Volkswagen Golf R review (2021) Car News

What is the next? This is the question that Volkswagen would have asked itself by putting pen to paper during the development of this latest ultra hot Golf.

The problem was that the previous version – the Mk7 Golf R, introduced in 2014 but updated in 2017 before being grazed in 2019 – was so good. A blend of striking appearance combined with an appealing degree of subtlety but also high cost, and smooth handling coupled with excellent ride quality, has made the Mk7 Golf R the hot sedan that defines its generation. It was also indecently quick. So how do you improve it? Indeed, what’s next?

The topic of this week’s test drive is the answer, and it’s fair to say that while the Golf R remains traditional in many ways, there are a couple of bold innovations. But before we dive into the details, be aware that the priorities in Wolfsburg have changed in recent years.

The fast four-wheel-drive Golf dates back to the Mk2 Rallye of 1988, although it was not until the 2000s and with the advent of the V6-powered R32 of the Mk4 and Mk5 generations that the recipe began to take hold. the general public. A switch to four cylinders for the Mk6 generation then brought not less power, but more, and allowed VW to refine handling. The popularity of the car grew further, and during the Mk7 era the Golf R was not just the flagship Golf, but arguably the flagship of the entire company. It was pragmatic but ambitious and was loaded with appeal to drivers.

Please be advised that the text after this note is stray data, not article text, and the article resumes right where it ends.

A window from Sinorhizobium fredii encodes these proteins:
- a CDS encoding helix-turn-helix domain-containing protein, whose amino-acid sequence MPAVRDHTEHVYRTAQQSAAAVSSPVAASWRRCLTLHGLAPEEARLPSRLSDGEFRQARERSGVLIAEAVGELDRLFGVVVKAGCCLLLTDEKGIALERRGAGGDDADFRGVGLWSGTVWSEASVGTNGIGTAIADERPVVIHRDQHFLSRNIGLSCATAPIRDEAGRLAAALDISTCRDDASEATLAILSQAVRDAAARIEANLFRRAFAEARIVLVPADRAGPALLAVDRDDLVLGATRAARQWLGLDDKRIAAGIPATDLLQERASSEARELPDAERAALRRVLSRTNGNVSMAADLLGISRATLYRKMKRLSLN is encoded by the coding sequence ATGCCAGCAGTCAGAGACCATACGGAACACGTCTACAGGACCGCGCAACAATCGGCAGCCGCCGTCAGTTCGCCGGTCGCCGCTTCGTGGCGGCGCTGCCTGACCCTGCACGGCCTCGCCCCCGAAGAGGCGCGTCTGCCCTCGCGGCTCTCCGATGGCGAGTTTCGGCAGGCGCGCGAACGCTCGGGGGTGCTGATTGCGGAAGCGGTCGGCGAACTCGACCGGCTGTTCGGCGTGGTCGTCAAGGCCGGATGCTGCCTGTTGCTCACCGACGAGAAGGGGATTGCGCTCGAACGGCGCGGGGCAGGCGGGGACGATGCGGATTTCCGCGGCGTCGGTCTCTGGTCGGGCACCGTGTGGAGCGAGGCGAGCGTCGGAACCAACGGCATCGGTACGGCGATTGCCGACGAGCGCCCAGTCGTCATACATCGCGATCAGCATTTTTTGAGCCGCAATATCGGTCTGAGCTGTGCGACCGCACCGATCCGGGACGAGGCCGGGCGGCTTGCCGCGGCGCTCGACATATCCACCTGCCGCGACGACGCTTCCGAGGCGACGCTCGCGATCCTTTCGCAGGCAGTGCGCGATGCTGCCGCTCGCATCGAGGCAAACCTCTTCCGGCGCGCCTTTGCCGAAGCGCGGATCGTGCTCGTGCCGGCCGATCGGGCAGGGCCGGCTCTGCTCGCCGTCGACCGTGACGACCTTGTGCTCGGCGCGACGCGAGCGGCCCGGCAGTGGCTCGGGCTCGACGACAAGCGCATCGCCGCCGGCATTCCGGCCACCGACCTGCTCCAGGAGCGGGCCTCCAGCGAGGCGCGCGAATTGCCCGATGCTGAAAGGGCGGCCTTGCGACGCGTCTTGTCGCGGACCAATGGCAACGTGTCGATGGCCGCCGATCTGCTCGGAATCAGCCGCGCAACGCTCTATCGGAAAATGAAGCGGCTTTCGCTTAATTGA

In the UK, VW still expects one in 10 Golfs to be sold in the R specification, which is an incredible statistic, but how important is this car now to the company that builds it? The real apple in the eyes of the world’s second-largest automaker is its all-electric identification sub-brand, which VW hopes will pivot the company into the next chapter in its future, hopefully.

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This notice was published: 2021-04-23 07:01:24